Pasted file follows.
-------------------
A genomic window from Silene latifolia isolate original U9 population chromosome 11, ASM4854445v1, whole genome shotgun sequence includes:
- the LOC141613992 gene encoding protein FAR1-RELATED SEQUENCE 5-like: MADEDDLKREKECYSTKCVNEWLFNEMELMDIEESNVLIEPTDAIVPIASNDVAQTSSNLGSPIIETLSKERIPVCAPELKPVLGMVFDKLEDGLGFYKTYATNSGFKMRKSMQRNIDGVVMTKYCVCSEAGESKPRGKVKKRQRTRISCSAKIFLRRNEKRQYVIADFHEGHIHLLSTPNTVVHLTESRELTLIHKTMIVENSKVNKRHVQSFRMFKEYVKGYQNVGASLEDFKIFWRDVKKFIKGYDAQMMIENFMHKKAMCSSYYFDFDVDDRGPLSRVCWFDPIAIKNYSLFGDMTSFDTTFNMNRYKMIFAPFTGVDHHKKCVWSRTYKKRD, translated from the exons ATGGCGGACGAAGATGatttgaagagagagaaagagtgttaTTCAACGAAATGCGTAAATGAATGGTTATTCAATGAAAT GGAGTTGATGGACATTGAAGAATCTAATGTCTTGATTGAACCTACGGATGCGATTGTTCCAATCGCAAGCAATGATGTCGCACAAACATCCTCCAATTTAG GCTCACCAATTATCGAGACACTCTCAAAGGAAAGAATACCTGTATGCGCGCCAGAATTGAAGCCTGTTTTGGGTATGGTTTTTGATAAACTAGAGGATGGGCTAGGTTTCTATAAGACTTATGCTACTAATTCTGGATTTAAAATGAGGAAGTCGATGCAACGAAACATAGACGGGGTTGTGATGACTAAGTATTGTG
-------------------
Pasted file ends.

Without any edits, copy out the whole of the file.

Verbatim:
A genomic window from Silene latifolia isolate original U9 population chromosome 11, ASM4854445v1, whole genome shotgun sequence includes:
- the LOC141613992 gene encoding protein FAR1-RELATED SEQUENCE 5-like: MADEDDLKREKECYSTKCVNEWLFNEMELMDIEESNVLIEPTDAIVPIASNDVAQTSSNLGSPIIETLSKERIPVCAPELKPVLGMVFDKLEDGLGFYKTYATNSGFKMRKSMQRNIDGVVMTKYCVCSEAGESKPRGKVKKRQRTRISCSAKIFLRRNEKRQYVIADFHEGHIHLLSTPNTVVHLTESRELTLIHKTMIVENSKVNKRHVQSFRMFKEYVKGYQNVGASLEDFKIFWRDVKKFIKGYDAQMMIENFMHKKAMCSSYYFDFDVDDRGPLSRVCWFDPIAIKNYSLFGDMTSFDTTFNMNRYKMIFAPFTGVDHHKKCVWSRTYKKRD, translated from the exons ATGGCGGACGAAGATGatttgaagagagagaaagagtgttaTTCAACGAAATGCGTAAATGAATGGTTATTCAATGAAAT GGAGTTGATGGACATTGAAGAATCTAATGTCTTGATTGAACCTACGGATGCGATTGTTCCAATCGCAAGCAATGATGTCGCACAAACATCCTCCAATTTAG GCTCACCAATTATCGAGACACTCTCAAAGGAAAGAATACCTGTATGCGCGCCAGAATTGAAGCCTGTTTTGGGTATGGTTTTTGATAAACTAGAGGATGGGCTAGGTTTCTATAAGACTTATGCTACTAATTCTGGATTTAAAATGAGGAAGTCGATGCAACGAAACATAGACGGGGTTGTGATGACTAAGTATTGTG